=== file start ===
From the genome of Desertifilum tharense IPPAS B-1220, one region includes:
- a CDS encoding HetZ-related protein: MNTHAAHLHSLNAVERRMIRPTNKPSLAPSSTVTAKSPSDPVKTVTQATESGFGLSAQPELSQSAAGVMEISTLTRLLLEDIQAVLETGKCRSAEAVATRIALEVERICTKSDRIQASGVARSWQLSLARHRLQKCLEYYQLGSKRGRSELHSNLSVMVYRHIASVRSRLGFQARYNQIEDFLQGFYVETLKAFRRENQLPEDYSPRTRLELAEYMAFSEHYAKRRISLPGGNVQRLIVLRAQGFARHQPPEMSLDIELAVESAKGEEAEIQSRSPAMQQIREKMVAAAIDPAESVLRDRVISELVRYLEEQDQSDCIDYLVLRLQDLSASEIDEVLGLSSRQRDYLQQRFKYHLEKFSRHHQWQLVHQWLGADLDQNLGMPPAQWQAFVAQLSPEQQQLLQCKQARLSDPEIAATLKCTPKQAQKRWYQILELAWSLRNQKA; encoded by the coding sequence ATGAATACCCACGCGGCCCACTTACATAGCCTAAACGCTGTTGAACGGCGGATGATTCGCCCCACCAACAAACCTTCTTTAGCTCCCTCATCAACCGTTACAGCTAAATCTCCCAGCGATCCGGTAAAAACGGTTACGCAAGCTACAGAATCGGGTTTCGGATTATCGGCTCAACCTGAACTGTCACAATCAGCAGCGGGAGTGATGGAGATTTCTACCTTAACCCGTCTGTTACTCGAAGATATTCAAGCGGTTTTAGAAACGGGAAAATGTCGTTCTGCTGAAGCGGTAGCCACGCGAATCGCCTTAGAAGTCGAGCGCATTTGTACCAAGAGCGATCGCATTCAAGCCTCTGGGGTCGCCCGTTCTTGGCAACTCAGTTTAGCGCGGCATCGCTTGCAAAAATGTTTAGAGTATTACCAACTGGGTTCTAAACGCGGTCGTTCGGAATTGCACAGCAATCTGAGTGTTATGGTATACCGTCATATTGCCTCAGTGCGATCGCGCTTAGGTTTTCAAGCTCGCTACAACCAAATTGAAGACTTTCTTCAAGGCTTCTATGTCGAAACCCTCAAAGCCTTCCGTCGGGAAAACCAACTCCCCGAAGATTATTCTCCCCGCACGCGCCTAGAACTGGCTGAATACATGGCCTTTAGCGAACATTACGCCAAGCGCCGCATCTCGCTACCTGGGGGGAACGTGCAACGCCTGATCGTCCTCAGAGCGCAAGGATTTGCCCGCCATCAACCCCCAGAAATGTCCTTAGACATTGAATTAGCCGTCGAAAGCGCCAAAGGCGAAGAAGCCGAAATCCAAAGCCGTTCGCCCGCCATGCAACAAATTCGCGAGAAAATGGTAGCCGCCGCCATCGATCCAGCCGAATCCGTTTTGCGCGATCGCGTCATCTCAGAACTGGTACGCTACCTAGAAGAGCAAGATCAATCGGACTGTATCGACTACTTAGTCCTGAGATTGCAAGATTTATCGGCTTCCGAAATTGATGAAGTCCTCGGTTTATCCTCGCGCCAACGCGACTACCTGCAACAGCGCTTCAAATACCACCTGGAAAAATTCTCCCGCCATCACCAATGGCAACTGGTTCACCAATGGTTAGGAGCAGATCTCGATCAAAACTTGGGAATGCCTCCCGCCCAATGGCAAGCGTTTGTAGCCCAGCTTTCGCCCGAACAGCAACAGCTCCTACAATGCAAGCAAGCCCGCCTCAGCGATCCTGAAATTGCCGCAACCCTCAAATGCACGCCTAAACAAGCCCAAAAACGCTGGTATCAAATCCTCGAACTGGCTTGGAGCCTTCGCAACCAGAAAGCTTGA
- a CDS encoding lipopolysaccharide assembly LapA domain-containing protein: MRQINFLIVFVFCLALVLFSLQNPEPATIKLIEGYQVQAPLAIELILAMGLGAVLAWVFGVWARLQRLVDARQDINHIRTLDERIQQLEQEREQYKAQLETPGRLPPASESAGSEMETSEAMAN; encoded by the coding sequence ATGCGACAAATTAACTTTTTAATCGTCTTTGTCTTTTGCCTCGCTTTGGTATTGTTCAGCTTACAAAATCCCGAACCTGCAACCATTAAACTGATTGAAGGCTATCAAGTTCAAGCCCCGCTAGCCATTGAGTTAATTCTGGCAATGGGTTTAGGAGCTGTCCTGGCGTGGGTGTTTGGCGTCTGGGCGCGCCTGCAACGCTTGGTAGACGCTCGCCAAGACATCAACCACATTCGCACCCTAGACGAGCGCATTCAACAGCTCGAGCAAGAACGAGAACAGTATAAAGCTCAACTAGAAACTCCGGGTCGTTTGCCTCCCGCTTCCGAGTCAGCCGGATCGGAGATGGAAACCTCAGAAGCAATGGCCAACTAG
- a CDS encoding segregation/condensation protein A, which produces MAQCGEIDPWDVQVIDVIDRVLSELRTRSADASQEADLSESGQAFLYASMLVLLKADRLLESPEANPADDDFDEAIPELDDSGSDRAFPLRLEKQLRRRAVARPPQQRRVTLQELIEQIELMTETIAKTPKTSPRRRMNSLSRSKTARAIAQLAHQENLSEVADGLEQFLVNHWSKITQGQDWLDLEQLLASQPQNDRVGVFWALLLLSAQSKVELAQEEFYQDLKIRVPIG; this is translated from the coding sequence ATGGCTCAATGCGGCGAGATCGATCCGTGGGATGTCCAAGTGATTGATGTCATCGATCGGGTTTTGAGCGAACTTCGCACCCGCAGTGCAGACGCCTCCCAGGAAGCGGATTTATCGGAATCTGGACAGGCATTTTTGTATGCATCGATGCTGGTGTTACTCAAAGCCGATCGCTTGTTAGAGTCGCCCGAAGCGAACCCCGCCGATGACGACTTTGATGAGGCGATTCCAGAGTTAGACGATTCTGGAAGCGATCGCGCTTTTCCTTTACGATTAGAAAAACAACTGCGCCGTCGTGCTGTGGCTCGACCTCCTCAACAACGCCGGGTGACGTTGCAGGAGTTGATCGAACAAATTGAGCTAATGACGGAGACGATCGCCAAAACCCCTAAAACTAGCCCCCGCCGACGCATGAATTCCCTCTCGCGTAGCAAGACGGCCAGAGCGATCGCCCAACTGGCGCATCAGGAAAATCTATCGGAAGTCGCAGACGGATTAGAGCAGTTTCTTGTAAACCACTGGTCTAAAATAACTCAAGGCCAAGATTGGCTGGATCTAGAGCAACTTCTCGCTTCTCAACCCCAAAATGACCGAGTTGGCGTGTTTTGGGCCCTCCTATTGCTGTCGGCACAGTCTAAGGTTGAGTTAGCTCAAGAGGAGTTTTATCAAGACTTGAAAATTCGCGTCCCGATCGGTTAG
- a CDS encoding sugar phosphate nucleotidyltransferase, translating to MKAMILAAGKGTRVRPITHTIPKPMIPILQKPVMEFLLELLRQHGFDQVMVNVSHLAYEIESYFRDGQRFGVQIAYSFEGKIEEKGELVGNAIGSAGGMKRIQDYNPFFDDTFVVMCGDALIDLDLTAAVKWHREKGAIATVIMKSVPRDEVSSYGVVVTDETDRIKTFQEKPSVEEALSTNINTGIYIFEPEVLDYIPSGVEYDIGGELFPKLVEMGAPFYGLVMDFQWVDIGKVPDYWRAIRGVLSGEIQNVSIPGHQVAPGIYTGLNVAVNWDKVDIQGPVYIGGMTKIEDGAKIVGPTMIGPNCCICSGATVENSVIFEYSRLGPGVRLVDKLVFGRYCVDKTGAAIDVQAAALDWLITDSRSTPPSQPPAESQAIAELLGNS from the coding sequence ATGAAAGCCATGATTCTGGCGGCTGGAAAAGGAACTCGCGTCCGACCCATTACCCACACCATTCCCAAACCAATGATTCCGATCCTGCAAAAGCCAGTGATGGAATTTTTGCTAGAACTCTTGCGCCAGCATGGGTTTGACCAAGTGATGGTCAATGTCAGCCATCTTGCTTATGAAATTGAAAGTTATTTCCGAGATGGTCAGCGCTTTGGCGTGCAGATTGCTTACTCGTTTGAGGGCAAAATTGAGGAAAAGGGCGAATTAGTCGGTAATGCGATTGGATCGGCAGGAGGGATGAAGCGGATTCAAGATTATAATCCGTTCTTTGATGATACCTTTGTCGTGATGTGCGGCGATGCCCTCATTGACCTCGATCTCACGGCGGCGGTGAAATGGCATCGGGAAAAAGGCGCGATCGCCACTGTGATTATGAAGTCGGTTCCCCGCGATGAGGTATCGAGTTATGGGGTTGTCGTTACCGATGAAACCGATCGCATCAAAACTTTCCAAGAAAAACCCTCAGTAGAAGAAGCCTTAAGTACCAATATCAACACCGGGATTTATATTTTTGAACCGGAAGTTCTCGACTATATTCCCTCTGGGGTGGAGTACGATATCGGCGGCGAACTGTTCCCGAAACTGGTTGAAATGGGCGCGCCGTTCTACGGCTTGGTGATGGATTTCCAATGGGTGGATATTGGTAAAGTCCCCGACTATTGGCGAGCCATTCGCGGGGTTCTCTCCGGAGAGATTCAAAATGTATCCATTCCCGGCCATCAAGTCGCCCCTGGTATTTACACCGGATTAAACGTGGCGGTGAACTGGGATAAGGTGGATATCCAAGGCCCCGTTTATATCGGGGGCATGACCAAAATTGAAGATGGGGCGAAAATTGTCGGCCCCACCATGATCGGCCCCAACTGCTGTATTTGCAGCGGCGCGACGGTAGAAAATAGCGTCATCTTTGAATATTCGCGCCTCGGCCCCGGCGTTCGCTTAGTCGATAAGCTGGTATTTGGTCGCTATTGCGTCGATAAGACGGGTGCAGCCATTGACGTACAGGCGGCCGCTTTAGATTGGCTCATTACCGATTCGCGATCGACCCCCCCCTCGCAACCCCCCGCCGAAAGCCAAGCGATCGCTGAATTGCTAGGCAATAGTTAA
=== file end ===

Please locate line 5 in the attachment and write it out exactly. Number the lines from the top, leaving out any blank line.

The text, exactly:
- a CDS encoding sugar phosphate nucleotidyltransferase, translating to MKAMILAAGKGTRVRPITHTIPKPMIPILQKPVMEFLLELLRQHGFDQVMVNVSHLAYEIESYFRDGQRFGVQIAYSFEGKIEEKGELVGNAIGSAGGMKRIQDYNPFFDDTFVVMCGDALIDLDLTAAVKWHREKGAIATVIMKSVPRDEVSSYGVVVTDETDRIKTFQEKPSVEEALSTNINTGIYIFEPEVLDYIPSGVEYDIGGELFPKLVEMGAPFYGLVMDFQWVDIGKVPDYWRAIRGVLSGEIQNVSIPGHQVAPGIYTGLNVAVNWDKVDIQGPVYIGGMTKIEDGAKIVGPTMIGPNCCICSGATVENSVIFEYSRLGPGVRLVDKLVFGRYCVDKTGAAIDVQAAALDWLITDSRSTPPSQPPAESQAIAELLGNS from the coding sequence ATGAAAGCCATGATTCTGGCGGCTGGAAAAGGAACTCGCGTCCGACCCATTACCCACACCATTCCCAAACCAATGATTCCGATCCTGCAAAAGCCAGTGATGGAATTTTTGCTAGAACTCTTGCGCCAGCATGGGTTTGACCAAGTGATGGTCAATGTCAGCCATCTTGCTTATGAAATTGAAAGTTATTTCCGAGATGGTCAGCGCTTTGGCGTGCAGATTGCTTACTCGTTTGAGGGCAAAATTGAGGAAAAGGGCGAATTAGTCGGTAATGCGATTGGATCGGCAGGAGGGATGAAGCGGATTCAAGATTATAATCCGTTCTTTGATGATACCTTTGTCGTGATGTGCGGCGATGCCCTCATTGACCTCGATCTCACGGCGGCGGTGAAATGGCATCGGGAAAAAGGCGCGATCGCCACTGTGATTATGAAGTCGGTTCCCCGCGATGAGGTATCGAGTTATGGGGTTGTCGTTACCGATGAAACCGATCGCATCAAAACTTTCCAAGAAAAACCCTCAGTAGAAGAAGCCTTAAGTACCAATATCAACACCGGGATTTATATTTTTGAACCGGAAGTTCTCGACTATATTCCCTCTGGGGTGGAGTACGATATCGGCGGCGAACTGTTCCCGAAACTGGTTGAAATGGGCGCGCCGTTCTACGGCTTGGTGATGGATTTCCAATGGGTGGATATTGGTAAAGTCCCCGACTATTGGCGAGCCATTCGCGGGGTTCTCTCCGGAGAGATTCAAAATGTATCCATTCCCGGCCATCAAGTCGCCCCTGGTATTTACACCGGATTAAACGTGGCGGTGAACTGGGATAAGGTGGATATCCAAGGCCCCGTTTATATCGGGGGCATGACCAAAATTGAAGATGGGGCGAAAATTGTCGGCCCCACCATGATCGGCCCCAACTGCTGTATTTGCAGCGGCGCGACGGTAGAAAATAGCGTCATCTTTGAATATTCGCGCCTCGGCCCCGGCGTTCGCTTAGTCGATAAGCTGGTATTTGGTCGCTATTGCGTCGATAAGACGGGTGCAGCCATTGACGTACAGGCGGCCGCTTTAGATTGGCTCATTACCGATTCGCGATCGACCCCCCCCTCGCAACCCCCCGCCGAAAGCCAAGCGATCGCTGAATTGCTAGGCAATAGTTAA